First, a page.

Wednesday, 28 October 2009
It’s a bit of a truism that most architects of a certain age have a bit of pastiche pomo in their closet, and in a way this often makes the appreciation of their other works a bit suspect. Take Jim Stirling as an example here. The fact that he ended up making No.1 Poultry retroactively puts a bad taste in your mouth when you’re marvelling at the ridiculously refined staircase details of the Florey building in Oxford. The point here is that you often realise that an architect was only ever following orders, despite how much virtuosity they might have followed them with. If there is a project to reinvigorate the polemic power that was a part of modernism, we have to accept that there are always those who do what they’re told no matter who’s telling them.
Now, regarding closeted skeletons, it has to be said that postmodernism is - to make a ridiculously ironic understatement - something that the French have always done well. I recently pointed out a pomo-bridge design by Francois Soler, an extreme example of the latent expressionism of engineering structures, a sort of hybrid pomo-tech. Jean Nouvel also had a habit of designing buildings in this manner, his Institute du Monde Arabe with its photovoltaic mashrabiya screen being a good example. But I found a really interesting little skeleton in his closet from 1984; a deconstructivist skeleton, no less.
I think decon suffered greatly from the interference of Philip Johnson, a recurring theme in the 20th century. Compared with his aestheticisation of the ‘International Style’, what happened to decon after it was passed through his hands was not a depoliticisation, but rather a de-intellectualisation (although – decon architecture’s intellectual credentials are never entirely credible). Dumbing it down into issues of shape is less of a hatchet job of course, but it’s still a disservice which led easily into wanton formalism and very much assisted in decon’s eventual metamorphosis into the ‘iconic’ building.
Decon as a method was always far more interesting and successful when it had to deal with a rich site; Eisenman’s excavatory projects are more interesting than his pure-formalist projects for example, and Bernard Tschumi had some great ideas that were only ruined by them having to have been built in the 1980s. Nouvel’s Belfort Theatre, completed in 1984, would appear to be a good example of decon in its more challenging and satisfying variant.
Effectively a renovation/extension, the theatre contains some stock decon tropes; Nouvel plays two local geometries off of each other, setting architectural features at seemingly strange angles from the volume of which they are elements. A grid of lightweight structure is added to one façade, running through the windows and off at the ends. Certain aspects of the previous buildings are retained in various ways inamongst the new structure, creating a collage effect that the best decon sought to achieve. There are other features that Nouvel uses here though that I’ve not seen anywhere else. He had workmen go at some of the previously badly renovated facades with a jack-hammer, creating patterns with the revealed brickwork underneath them. He even went so far - and this is where decon spoils itself by becoming an architectural parlour game – as to have ‘hatching’ hammered into walls that appear to have been truncated, and to have the profile of the concrete floor projecting beyond the walls. These mannerist in-jokes combine with the grid try to make the building into a technical section drawing of itself. Other over the top aspects are the half windows onto nothing, and it must be said that there are some typically embarrassing bits of 80s detailing here and there. But overall it’s an interesting building, thankfully without the floating trapezoidal forms or wonky pilotis that would be the only things that decon qua architectural method would carry forward to the 90s and beyond.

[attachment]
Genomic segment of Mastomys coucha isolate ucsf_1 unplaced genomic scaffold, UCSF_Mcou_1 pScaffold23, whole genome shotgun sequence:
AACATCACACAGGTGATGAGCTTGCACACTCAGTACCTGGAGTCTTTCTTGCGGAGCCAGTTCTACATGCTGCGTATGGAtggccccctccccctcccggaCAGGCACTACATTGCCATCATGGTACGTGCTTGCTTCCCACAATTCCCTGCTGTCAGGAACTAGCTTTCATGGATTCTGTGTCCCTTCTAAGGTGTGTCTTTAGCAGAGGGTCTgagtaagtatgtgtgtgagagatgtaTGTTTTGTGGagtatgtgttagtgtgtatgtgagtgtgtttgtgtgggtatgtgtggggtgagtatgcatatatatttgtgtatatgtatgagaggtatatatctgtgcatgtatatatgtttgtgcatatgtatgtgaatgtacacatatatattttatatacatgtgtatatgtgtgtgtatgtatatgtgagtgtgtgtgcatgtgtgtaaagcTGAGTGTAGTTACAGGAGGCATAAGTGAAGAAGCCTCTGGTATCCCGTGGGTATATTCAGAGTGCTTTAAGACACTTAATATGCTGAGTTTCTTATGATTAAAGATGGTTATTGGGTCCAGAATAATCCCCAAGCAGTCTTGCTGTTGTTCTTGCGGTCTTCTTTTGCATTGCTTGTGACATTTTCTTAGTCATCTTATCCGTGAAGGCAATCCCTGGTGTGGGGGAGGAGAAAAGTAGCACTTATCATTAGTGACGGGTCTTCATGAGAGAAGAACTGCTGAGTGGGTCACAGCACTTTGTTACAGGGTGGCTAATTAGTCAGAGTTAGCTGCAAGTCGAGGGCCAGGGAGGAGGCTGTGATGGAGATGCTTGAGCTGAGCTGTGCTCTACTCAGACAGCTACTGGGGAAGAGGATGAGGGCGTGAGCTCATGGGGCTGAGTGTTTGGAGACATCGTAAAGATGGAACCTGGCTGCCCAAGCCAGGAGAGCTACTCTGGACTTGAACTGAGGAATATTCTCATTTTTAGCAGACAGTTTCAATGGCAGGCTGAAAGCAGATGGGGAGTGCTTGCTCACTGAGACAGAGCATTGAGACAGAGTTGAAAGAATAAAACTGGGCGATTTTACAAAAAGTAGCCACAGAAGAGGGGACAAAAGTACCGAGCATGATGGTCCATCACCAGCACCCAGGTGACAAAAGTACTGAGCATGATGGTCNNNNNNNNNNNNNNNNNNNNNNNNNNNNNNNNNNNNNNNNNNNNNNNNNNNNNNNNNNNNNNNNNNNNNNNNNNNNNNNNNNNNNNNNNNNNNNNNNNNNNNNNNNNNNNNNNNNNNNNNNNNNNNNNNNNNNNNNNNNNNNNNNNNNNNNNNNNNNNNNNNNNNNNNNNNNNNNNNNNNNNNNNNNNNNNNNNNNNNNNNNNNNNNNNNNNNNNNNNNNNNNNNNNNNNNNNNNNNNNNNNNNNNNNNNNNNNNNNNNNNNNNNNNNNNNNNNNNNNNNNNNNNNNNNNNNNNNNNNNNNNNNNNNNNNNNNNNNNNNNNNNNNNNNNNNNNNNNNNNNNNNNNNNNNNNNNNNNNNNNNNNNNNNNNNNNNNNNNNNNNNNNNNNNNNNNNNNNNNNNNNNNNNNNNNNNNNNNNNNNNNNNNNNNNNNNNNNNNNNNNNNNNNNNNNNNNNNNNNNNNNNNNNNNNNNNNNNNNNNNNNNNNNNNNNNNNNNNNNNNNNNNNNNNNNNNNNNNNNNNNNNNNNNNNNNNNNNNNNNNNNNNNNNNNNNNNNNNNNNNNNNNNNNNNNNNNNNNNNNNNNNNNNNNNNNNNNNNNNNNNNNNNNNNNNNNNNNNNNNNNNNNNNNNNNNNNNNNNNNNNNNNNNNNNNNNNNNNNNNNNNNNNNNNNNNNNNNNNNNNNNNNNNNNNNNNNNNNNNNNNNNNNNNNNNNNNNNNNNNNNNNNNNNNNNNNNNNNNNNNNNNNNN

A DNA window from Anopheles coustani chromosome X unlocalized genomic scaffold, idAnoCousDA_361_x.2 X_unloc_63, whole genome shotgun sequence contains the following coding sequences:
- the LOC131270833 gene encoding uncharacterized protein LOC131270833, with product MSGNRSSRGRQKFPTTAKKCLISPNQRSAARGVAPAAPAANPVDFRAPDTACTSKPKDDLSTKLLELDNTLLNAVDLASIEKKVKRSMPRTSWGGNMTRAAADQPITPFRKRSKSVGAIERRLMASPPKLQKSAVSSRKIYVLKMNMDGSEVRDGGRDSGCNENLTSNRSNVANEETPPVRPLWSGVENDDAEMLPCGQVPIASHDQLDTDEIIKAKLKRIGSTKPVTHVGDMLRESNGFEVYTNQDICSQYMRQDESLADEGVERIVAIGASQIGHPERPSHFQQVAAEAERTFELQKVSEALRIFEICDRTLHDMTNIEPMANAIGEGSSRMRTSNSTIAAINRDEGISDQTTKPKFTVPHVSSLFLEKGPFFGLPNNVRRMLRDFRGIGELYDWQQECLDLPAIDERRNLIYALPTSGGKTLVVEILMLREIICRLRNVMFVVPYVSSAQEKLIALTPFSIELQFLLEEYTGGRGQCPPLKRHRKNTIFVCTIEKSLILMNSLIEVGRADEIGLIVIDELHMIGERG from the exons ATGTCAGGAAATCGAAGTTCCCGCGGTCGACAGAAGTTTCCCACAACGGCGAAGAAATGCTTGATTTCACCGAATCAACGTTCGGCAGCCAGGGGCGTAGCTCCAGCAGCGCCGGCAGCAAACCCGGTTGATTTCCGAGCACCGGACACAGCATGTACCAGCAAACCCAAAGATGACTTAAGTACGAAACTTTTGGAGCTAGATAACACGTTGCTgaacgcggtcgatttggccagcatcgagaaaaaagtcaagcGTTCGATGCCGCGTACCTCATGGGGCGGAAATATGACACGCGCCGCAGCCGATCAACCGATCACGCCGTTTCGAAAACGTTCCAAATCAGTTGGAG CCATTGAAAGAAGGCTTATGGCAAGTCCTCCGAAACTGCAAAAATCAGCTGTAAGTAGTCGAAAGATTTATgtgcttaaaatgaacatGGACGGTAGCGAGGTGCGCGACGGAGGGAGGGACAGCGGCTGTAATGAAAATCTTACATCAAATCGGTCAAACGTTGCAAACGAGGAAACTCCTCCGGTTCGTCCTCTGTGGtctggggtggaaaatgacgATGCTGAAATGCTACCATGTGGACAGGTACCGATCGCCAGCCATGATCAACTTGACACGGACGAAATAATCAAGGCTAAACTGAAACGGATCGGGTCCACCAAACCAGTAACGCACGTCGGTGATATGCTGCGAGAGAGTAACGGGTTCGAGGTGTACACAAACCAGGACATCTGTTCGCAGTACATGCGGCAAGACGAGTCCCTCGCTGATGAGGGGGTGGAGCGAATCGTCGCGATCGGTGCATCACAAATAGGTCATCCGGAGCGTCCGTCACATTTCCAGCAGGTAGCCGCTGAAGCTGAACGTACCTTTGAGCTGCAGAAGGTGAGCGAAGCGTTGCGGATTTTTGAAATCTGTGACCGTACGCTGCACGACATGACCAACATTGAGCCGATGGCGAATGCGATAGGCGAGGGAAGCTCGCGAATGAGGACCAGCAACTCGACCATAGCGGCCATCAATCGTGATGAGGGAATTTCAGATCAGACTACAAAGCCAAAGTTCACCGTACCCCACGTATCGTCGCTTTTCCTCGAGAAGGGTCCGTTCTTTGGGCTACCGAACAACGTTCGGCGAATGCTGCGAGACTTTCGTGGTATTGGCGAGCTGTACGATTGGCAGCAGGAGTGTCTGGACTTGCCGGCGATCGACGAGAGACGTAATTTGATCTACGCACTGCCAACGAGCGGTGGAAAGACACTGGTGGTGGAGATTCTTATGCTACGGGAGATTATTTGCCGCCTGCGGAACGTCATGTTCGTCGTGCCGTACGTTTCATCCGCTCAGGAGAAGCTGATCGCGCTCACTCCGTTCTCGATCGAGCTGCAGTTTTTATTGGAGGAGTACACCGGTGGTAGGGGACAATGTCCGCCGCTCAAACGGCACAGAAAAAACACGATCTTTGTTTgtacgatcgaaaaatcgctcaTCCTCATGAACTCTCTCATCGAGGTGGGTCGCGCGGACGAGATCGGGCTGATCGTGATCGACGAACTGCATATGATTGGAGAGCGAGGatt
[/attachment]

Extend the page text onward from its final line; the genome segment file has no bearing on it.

But this saturated-site approach didn’t necessarily disappear. Some of the work of EMBT, for example, was capable of creating resonant juxtapositions of old, new and quasi-old elements, with an attitude that while not necessarily theoretical, was intelligent and self assured, and which had a great sense of ‘specialness’ and bricolage, like a series of posters that have slowly and unevenly been worn away. Their work leaves the more esoteric aspects of decon behind while still being rich with reference to architectural history, both of the contextual and canonical sort.
I think that overall it’s worth noting that there were aspects of the ‘pomo’ project that were serious attempts to create a synthesis of modernism and historically embedded architecture, that at the very least attempted to address the difficulty of creating buildings within an archive of built statements.